In the span of a week, Isabelle Perreault can wear many hats and, at times, even medals.
She’s a digital advisor, community volunteer and championship boxer with a passion for business and self-improvement.
"I have a huge amount of respect for entrepreneurs," says Ms. Perreault, the vice-president and practice lead for digital transformation at Stratford Managers. "In my position within the digital transformation group I get to have a taste of being an entrepreneur. I manage the practice, but do so in a supported environment."
Ms. Perreault previously spent eight years as the director of marketing and digital for the Ottawa Senators hockey team. She saw a shift at the intersection of digital technology and business and wanted to be a leader in that space.
"I am perfectly suited to this role," she says. "It's my sweet spot. I consumed everything I could about digital technology and transformation for a year before making the leap into consulting."
In fact, it was up to Ms. Perreault to create the digital transformation business line at Stratford Managers.
"Digital transformation is in constant evolution," Ms. Perreault says. "I did the research and put it all in writing – the transformation framework, the processes, built a digital readiness assessment – I documented everything. It was a tremendous amount of work. But I consider myself a specialist in this space now. Many agencies offer digital marketing, whereas my focus is more on organizational readiness and the ability to leverage digital to improve performance. It is very satisfying."
It is easy to see when meeting Ms. Perreault that she is extremely goal-oriented and not comfortable settling with the status quo.
"People are often caught up in the mundane of everyday tasks. I believe it's important to set big goals and take responsibility for the life you create," she says.
Ms. Perreault keeps herself accountable to her goals through the use of a vision board. It includes three disciplines she practices everyday:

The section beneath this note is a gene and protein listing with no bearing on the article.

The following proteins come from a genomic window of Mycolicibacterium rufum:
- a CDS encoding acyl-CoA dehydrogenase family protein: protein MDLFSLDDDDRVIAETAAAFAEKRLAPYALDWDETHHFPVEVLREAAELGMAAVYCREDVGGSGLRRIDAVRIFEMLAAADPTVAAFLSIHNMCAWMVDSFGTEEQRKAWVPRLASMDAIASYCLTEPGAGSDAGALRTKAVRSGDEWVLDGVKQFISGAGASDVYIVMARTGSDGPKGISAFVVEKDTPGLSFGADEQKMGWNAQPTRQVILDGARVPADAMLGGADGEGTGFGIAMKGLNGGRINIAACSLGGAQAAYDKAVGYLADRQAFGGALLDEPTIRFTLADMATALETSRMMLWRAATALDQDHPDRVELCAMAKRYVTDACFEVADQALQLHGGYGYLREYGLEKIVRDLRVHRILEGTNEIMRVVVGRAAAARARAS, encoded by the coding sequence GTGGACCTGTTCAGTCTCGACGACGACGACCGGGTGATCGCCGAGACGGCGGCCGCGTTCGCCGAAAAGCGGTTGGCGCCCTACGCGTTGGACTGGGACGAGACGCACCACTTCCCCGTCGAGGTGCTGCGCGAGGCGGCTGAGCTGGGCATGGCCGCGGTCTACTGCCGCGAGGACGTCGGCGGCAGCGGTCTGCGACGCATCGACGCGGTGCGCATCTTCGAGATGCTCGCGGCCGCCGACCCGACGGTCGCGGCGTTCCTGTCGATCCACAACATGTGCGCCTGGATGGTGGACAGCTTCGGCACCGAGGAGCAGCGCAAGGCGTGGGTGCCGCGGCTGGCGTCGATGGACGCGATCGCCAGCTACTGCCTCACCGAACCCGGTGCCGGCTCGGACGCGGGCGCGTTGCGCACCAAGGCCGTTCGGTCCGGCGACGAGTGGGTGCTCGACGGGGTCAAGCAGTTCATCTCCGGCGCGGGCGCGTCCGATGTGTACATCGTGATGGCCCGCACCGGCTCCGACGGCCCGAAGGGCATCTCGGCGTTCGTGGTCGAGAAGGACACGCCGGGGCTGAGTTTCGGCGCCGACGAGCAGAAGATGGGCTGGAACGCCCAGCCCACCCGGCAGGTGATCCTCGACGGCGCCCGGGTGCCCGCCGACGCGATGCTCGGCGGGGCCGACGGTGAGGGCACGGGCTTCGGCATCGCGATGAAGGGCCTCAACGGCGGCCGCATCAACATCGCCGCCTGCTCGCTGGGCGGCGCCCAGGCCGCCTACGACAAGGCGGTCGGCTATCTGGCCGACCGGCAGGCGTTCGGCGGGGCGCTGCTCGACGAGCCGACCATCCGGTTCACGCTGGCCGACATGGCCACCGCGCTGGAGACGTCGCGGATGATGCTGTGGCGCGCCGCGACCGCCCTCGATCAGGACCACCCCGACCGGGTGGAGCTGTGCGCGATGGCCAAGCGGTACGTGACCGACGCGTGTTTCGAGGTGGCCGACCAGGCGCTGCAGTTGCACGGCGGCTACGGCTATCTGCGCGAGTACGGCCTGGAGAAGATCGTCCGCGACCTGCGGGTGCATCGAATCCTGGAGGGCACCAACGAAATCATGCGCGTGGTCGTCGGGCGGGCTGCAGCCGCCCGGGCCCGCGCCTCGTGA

1) Fitness: A focus on health of the mind and body. "I would love to do an Ironman someday and to test my physical limits," Ms. Perreault says.
2) Inner peace and mindfulness: Ms. Perreault sets aside 60 to 90 minutes each morning starting at 5 a.m. so she has time to think and reflect. "This allows me to start my day from a place of clarity, thoughtfulness and focus," Ms. Perreault says.
3) Leadership ands self-improvement: Ms. Perreault is always striving to be better and grow. As an example, she asks herself, "How can I make this my best year yet?"
"It's important to stay focused on the outcome," Ms. Perreault says. "How you get there may not always be in your control – and you have to be flexible with the details – but always keep your eye on the end goal." The vision board helps Ms. Perreault stay on course and focus on what matters.
It should come as no surprise that Ms. Perreault is as accomplished in her personal life as she is in business. "I have never enjoyed the status quo. And it's not wrong to say that I am driven," she laughs.
Being driven is how Ms. Perreault became the Ontario Women's Boxing Champion three years in a row. "I wanted to get fit," she explains. "So I started doing Muay Thai kickboxing, which lead me to boxing."
She was fast and strong and had to travel often for matches due to the limited number of female boxers at the time. She also ran her first marathon shortly after the birth of her twins.
Ms. Perreault is proof that busy people keep getting busier. A mom of three young children, she recently took on a board position with the Youth Service Foundation.
"I am passionate about kids and being on the YSB Foundation Board allows me to get involved and give some of my time," Ms. Perreault remarks. "People who have nothing to lose try harder. People with comfortable lives tend to have more fear of risk of failure," she says. "It creates complacency."
With a demanding career, board position and busy home life, it's easy to wonder how Ms. Perreault does it all.
"I think as women we have it all. Just not at the same time," she explains. “You need to focus on one or two areas that will have a big impact and then move onto the next mountain."